What is “the Montessori Method” ?
Montessori education is centered on the child and is based on mutual respect and co-operation. The aim of the Montessori philosophy is to assist in the total development of the child—social, emotional, intellectual, cultural and spiritual—so that the child will be better prepared for life and be able to adjust to the changing conditions of their environment.
Montessori education offers children the opportunity to realise their potential and seeks to promote:
- Self confidence and self esteem
- A sense of responsibility for themselves and their actions
- Co-operation, respect and concern for others and a sense of community
- Initiative and self motivation
- A joy of work and a love of learning
- Creative intelligence and imagination
Dr. Maria Montessori was Italy’s first female medical doctor. She was one of the most influential educators of the 20th century and her methods are used extensively in thousands of Montessori Schools around the world. Her careful observations and unique insights into children led her to a philosophical approach which encourages the emergence of children according to their own true nature.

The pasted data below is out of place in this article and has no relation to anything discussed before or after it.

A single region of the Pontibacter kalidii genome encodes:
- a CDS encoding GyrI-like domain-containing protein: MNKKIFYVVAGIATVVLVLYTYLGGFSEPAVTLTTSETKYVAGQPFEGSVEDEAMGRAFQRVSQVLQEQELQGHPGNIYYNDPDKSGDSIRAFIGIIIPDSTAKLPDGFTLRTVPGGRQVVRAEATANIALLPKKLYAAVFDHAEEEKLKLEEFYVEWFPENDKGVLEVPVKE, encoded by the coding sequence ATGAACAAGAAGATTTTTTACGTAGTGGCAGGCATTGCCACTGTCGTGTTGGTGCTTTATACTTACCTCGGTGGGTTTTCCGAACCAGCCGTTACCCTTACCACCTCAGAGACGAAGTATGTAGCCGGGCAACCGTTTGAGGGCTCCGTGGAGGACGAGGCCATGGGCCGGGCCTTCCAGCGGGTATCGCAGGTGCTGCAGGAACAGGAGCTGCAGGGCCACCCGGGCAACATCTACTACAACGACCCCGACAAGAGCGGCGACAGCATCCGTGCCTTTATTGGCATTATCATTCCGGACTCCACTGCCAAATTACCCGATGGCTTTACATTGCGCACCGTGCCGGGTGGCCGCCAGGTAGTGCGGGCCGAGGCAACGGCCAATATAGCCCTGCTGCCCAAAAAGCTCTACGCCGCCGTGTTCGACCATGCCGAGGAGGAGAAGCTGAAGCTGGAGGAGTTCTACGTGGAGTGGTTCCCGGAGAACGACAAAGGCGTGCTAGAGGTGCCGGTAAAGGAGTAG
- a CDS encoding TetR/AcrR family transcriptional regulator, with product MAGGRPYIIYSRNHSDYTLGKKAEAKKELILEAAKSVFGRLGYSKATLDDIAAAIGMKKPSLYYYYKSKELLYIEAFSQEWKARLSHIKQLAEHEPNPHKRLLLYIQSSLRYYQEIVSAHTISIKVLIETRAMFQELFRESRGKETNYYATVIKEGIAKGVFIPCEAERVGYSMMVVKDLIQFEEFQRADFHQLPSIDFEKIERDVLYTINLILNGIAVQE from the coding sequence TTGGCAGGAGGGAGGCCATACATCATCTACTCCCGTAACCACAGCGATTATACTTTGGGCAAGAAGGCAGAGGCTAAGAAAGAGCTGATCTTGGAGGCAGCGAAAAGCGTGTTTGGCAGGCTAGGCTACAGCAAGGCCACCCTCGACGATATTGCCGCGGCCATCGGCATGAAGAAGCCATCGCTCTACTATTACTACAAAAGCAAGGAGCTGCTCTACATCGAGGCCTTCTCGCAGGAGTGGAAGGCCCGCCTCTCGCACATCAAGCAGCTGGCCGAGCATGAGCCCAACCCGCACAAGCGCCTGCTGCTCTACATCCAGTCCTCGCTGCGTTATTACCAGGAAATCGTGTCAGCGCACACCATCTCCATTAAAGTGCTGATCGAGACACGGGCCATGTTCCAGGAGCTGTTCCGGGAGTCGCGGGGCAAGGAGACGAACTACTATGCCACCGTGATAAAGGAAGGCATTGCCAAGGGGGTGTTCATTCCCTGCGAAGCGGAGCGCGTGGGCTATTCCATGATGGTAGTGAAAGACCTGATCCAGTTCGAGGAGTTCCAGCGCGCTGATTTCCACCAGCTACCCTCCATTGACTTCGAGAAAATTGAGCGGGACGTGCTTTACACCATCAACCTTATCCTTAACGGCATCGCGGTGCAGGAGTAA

Strengths of the Method
Montessori education fosters competent, responsible, adaptive individuals who are lifelong learners and problem solvers. The Montessori model serves the needs of children of all levels of mental and physical ability, whether gifted or possessing of disabilities.
Montessori schools show a consistently high level of academic achievement. Montessori students test extremely well in NAPLAN tests, often reaching the higher percentile rankings.
Learning is multi-sensory. It is developmentally and age appropriate. It is easily accessible to children, systematic and sequential, providing choice for the children. Students learn through manipulating materials and interacting with others. Maria Montessori believed that a child cannot be pushed from one level to the next by means of an arbitrary timetable. The Montessori Method of teaching means that learning that is tedious, labored, even impossible at a later stage, is pursued naturally and joyously during sensitive periods of an earlier stage. The child’s interest is spontaneous. The learning is deep and lasting.